This novel is just out on Amazon Kindle for £2.06 – if you like it, why not post a review on Amazon? It is a long-distance love story set in several different continents over three decades. The paperback version cost £7.99
Archive for July, 2012
As I’m about to upload my latest novel “Only a Signal Shown” onto Amazon Kindle, I thought I’d sell off some copies of my earlier paperbacks – so here’s one you might like:
2012 see the centenary of the birth of Alan Turing, early pioneer of computing, who devised the famous Turing Test: can we make a computer program which is capable of tricking someone into thinking it is a human, Turing wondered? This novel goes a big step further – it claims to be a whole story written by a computer program called Mathison. It’s the compelling story of one family throughout the twentieth century, involving an Indian home in Kolkata where a baby is born in 1900 and a Jewish dentist in Nuremberg in the 1930s. It’s set in Los Angeles, Golders Green and South Wales. There are Quakers in Germany in the 1930s and in Wales in the 1990s, as two parallel story lines converge at the end of the century with the birth of a baby, the child to whom Mathison addresses his story.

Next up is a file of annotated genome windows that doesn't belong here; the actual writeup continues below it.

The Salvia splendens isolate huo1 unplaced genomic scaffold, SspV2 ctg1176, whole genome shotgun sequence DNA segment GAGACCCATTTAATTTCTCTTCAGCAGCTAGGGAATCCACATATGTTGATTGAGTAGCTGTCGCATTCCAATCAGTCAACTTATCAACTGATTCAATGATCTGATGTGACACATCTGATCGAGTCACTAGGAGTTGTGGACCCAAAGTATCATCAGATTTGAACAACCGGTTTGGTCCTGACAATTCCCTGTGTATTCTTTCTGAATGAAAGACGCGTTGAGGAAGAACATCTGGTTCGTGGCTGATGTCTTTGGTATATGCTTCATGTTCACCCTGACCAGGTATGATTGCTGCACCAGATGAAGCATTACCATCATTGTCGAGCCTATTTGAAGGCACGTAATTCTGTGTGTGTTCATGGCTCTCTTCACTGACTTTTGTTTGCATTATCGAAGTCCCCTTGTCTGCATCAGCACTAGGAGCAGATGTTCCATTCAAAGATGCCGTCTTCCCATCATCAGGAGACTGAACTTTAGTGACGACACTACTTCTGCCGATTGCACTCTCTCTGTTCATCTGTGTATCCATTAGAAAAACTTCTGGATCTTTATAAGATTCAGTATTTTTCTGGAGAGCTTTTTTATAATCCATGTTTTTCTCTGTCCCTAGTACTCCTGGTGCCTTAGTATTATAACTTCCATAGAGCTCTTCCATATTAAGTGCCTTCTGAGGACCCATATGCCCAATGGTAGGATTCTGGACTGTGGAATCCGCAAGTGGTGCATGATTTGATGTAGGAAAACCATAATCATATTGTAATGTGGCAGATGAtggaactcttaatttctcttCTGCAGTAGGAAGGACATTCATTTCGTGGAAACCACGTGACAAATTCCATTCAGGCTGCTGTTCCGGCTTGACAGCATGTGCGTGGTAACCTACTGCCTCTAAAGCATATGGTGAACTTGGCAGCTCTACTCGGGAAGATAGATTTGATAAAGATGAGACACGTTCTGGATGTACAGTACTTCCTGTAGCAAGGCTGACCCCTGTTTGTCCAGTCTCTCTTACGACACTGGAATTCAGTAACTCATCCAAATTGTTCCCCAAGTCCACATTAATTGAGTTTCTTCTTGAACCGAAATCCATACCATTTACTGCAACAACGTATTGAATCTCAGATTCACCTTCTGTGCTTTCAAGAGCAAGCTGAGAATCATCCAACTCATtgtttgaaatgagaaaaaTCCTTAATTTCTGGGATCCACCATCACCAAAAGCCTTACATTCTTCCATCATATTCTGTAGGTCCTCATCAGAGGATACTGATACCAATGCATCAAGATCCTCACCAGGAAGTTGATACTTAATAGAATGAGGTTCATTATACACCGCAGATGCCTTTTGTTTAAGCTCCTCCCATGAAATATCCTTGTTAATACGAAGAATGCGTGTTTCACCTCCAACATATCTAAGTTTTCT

Price: £3.20 including postage within the UK. Send an email with your postal address to firstname.lastname@example.org This is also my PayPal email if you want to pay that way.
ISBN 09529782 0 2